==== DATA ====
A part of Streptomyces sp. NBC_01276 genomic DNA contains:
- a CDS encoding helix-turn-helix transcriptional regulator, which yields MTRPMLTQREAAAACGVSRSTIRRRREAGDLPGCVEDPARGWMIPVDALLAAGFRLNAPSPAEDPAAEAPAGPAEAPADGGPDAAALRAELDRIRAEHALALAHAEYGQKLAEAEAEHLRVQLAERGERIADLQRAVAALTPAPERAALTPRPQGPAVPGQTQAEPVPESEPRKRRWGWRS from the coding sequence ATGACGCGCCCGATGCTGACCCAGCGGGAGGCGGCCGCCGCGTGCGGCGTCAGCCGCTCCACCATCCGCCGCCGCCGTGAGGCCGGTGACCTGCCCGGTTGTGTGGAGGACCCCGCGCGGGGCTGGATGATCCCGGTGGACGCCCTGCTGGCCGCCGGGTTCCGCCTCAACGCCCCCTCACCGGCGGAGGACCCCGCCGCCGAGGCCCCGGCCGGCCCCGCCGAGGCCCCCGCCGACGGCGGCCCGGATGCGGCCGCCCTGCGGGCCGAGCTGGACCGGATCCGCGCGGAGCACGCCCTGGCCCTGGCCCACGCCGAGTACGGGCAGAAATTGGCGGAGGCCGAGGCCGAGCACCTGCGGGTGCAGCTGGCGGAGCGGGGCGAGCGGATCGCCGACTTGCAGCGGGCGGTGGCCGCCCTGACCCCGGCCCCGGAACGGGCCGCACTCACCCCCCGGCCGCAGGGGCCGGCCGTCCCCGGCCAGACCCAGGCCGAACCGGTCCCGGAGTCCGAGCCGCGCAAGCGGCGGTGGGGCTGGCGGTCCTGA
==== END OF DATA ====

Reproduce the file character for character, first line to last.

A part of Streptomyces sp. NBC_01276 genomic DNA contains:
- a CDS encoding helix-turn-helix transcriptional regulator, which yields MTRPMLTQREAAAACGVSRSTIRRRREAGDLPGCVEDPARGWMIPVDALLAAGFRLNAPSPAEDPAAEAPAGPAEAPADGGPDAAALRAELDRIRAEHALALAHAEYGQKLAEAEAEHLRVQLAERGERIADLQRAVAALTPAPERAALTPRPQGPAVPGQTQAEPVPESEPRKRRWGWRS from the coding sequence ATGACGCGCCCGATGCTGACCCAGCGGGAGGCGGCCGCCGCGTGCGGCGTCAGCCGCTCCACCATCCGCCGCCGCCGTGAGGCCGGTGACCTGCCCGGTTGTGTGGAGGACCCCGCGCGGGGCTGGATGATCCCGGTGGACGCCCTGCTGGCCGCCGGGTTCCGCCTCAACGCCCCCTCACCGGCGGAGGACCCCGCCGCCGAGGCCCCGGCCGGCCCCGCCGAGGCCCCCGCCGACGGCGGCCCGGATGCGGCCGCCCTGCGGGCCGAGCTGGACCGGATCCGCGCGGAGCACGCCCTGGCCCTGGCCCACGCCGAGTACGGGCAGAAATTGGCGGAGGCCGAGGCCGAGCACCTGCGGGTGCAGCTGGCGGAGCGGGGCGAGCGGATCGCCGACTTGCAGCGGGCGGTGGCCGCCCTGACCCCGGCCCCGGAACGGGCCGCACTCACCCCCCGGCCGCAGGGGCCGGCCGTCCCCGGCCAGACCCAGGCCGAACCGGTCCCGGAGTCCGAGCCGCGCAAGCGGCGGTGGGGCTGGCGGTCCTGA